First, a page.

MESSAGE FROM THE MINSTER’S DESK

John 20: 10-18

Why are you crying?

The title of this message ‘why are you crying’, reflects our every day mood especially as we are committed to face all kinds of challenges through life. Some of these challenges may so heart breaking that we want to hide in our little corners and cry! But in the context of John 20:10-18, It is a post-resurrection question, which was first asked by the angels and then by the risen Christ to Mary Magdalene on that first Easter morning at Jesus’s graveside. Mary had come to the tomb to anoint the body of Jesus and when she failed to find it, she concluded that some unknown persons might have taken it away and so she burst into tears, crying!

But why was Mary crying? May be because she had observed the brutality with which Jesus had been handled and then crucified, or because she had been denied the opportunity to pay her last respect to the body of Jesus. She wept because she feared that the grave rubbers might have done some sacrilege to the sacred body of Jesus, she wept because she was alone! Above all else, I think Mary wept because she thought she had lost the only man who had ever truly understood and loved her, the Saviour who had delivered her from bondage and given her a new life. She wept because she couldn’t face the future without this Almighty Saviour, the light had gone out of her life and she was in deep darkness of grief and even of despair. But of course, Jesus had not left her as she thought! Jesus had risen, he was there by her very side, and if only she knew who it was then her tears would quickly have been dried.

Now I don’t know why you may be crying even as you read this message, I wonder if some of us may see ourselves in Mary Magdalene! Surely there is a great deal to weep about in this dark world! Think of the massive destruction in terms of property and human live that is going on in parts of the world: The brutal killings of human beings by so called Islamic state fanatics in the Middle East and the boko haram insurgence in West Africa. Think of the recent Xenophobic attacks in South Africa, the drowning of desperate Africans in the Mediterranean travelling to Europe in quest of the golden fleece! Think of natural disasters like the Ebola virus and the recent earthquake in Nepal, the emaciated bodies of people in parts of the world who are suffering from poverty and malnutrition, no doubt we cry!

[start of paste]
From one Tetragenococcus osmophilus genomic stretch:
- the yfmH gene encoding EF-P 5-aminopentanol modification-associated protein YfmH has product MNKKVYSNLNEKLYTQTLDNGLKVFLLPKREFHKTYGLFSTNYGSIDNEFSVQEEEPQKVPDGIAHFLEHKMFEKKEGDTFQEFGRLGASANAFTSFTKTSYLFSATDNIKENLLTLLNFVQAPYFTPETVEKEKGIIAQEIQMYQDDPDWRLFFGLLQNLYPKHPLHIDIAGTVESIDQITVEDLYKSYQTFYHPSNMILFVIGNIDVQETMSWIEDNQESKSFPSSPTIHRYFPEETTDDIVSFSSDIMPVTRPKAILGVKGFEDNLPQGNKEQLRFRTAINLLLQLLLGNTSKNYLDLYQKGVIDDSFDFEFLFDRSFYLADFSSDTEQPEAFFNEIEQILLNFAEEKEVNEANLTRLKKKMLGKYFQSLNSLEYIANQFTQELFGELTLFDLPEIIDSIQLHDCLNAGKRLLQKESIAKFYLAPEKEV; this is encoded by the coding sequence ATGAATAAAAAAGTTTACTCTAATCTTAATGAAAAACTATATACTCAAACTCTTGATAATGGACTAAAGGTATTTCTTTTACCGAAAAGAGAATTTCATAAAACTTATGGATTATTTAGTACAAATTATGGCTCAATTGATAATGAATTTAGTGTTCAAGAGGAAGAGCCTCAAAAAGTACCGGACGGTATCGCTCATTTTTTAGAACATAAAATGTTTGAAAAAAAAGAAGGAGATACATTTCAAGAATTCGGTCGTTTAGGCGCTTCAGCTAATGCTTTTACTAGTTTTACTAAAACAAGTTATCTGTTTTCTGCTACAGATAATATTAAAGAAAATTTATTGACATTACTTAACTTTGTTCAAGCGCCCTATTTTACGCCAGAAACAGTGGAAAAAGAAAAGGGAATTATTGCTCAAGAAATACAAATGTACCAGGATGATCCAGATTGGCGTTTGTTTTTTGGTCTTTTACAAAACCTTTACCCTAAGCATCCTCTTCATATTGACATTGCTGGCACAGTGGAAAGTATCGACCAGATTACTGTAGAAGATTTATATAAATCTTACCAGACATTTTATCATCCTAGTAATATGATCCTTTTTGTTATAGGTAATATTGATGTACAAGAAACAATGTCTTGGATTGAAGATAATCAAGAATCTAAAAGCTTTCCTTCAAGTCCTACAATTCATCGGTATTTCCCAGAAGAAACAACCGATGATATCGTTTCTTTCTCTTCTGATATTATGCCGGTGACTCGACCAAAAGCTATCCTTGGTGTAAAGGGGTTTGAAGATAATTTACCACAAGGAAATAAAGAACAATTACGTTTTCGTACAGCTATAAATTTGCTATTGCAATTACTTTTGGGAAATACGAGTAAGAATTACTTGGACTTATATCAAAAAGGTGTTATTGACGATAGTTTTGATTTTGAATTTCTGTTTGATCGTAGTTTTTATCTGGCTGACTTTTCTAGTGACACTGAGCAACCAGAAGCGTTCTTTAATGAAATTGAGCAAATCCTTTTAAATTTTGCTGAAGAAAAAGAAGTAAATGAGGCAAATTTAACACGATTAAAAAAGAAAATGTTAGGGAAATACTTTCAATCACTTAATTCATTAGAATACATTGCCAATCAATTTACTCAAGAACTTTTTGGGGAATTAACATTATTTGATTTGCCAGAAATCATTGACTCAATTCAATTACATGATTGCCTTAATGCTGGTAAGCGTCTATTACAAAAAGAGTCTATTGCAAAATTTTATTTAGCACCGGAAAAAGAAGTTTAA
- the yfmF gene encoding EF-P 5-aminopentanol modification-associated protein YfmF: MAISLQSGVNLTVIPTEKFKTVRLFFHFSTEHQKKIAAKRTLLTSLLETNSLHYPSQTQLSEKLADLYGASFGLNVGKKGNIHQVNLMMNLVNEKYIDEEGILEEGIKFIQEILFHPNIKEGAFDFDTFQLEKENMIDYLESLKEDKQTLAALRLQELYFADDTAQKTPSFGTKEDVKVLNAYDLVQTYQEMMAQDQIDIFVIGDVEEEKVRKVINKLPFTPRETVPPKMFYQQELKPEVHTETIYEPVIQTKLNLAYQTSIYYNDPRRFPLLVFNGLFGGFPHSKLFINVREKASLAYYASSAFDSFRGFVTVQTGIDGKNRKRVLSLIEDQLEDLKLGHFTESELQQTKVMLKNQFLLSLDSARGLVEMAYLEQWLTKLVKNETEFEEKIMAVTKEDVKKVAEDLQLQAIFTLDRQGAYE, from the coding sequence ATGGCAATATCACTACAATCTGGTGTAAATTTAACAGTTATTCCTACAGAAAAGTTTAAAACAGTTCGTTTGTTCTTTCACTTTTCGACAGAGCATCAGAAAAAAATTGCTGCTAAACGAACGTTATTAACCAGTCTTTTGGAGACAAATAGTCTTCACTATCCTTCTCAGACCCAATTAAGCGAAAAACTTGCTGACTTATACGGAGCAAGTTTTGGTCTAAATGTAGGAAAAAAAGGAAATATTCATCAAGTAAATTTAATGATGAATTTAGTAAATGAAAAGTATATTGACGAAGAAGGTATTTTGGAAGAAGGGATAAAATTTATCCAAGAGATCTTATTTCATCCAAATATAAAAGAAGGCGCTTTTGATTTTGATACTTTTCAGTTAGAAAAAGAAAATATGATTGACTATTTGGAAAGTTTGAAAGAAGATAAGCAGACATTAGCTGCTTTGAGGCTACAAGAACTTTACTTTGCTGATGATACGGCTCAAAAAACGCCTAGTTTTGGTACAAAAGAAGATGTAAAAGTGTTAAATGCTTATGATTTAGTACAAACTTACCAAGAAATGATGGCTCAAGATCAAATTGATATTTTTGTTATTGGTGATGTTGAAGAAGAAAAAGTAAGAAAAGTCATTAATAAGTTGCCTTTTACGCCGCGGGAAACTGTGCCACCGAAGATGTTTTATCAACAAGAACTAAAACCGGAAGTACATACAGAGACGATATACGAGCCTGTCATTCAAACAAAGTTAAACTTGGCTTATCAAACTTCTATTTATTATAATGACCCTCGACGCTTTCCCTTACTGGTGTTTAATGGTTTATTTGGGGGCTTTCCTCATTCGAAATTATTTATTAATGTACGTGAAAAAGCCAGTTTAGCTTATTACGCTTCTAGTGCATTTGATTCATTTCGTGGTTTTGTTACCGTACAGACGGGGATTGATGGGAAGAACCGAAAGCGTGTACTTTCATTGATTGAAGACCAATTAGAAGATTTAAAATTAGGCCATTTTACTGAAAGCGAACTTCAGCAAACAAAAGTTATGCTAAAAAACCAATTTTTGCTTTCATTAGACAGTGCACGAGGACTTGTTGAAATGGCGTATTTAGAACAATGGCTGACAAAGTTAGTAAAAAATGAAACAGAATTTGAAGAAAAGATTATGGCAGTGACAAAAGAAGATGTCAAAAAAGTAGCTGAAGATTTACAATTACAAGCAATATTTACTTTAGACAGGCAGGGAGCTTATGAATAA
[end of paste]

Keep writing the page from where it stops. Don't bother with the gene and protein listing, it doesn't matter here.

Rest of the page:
But some of us may be crying because of our past, our failures, and our sense of shame over what we have been and done, our guilt. And there are biblical suggestions for us to weep over our sense of sin and shame (James 4:9-11). But our grief over sin also touches the heart of our heavenly father and attracts his compassion over us! Charles Spurgeon would have been right when he commented that:

A child’s cry touches a father’s heart, and our King is the father of his people. If we can do no more than cry it will bring omnipotence to our aid. A cry is the native language of a spiritually needy soul, it has done with fine phrases and long orations, and it takes to sobs and moans, and so, indeed, it grasps the most potent of all weapons, for heaven always yields to such artillery.

May be some of us are weeping over our savage temptations and heavy responsibilities, or maybe it is our fears and anxieties about the unknown future that makes us want to cry! No doubt we weep and we shall go on weeping until the risen Lord says to us, why are you weeping, stop weeping, there is no need to weep, be of good cheer, it is I, be not afraid!

What I personally learn from Mary’s encounter with the risen Christ is that Christianity is a personal relationship with Christ. Without a personal relationship with Christ, we go on our way weeping through life and nothing could dry our tears if he was dead and gone and never risen. So let us try to develop this special relationship with our Lord by studying the word of God daily and seeking to know Christ more closely, so that we can shout with Thomas, ‘my lord and my God’!

May God lead us peacefully throughout this month and let us hear the echo of his voice in our different situations, woman, man why are you crying’. Oh stop crying because he is alive and standing beside you!

Shalom!

Rev Amos Bongadu Chewachong

Locum Minister

Charles H. Spurgeon, The Treasure of David: Spurgeon’s Classic Work on the Psalms, (edited) by David O. Fuller, 2004.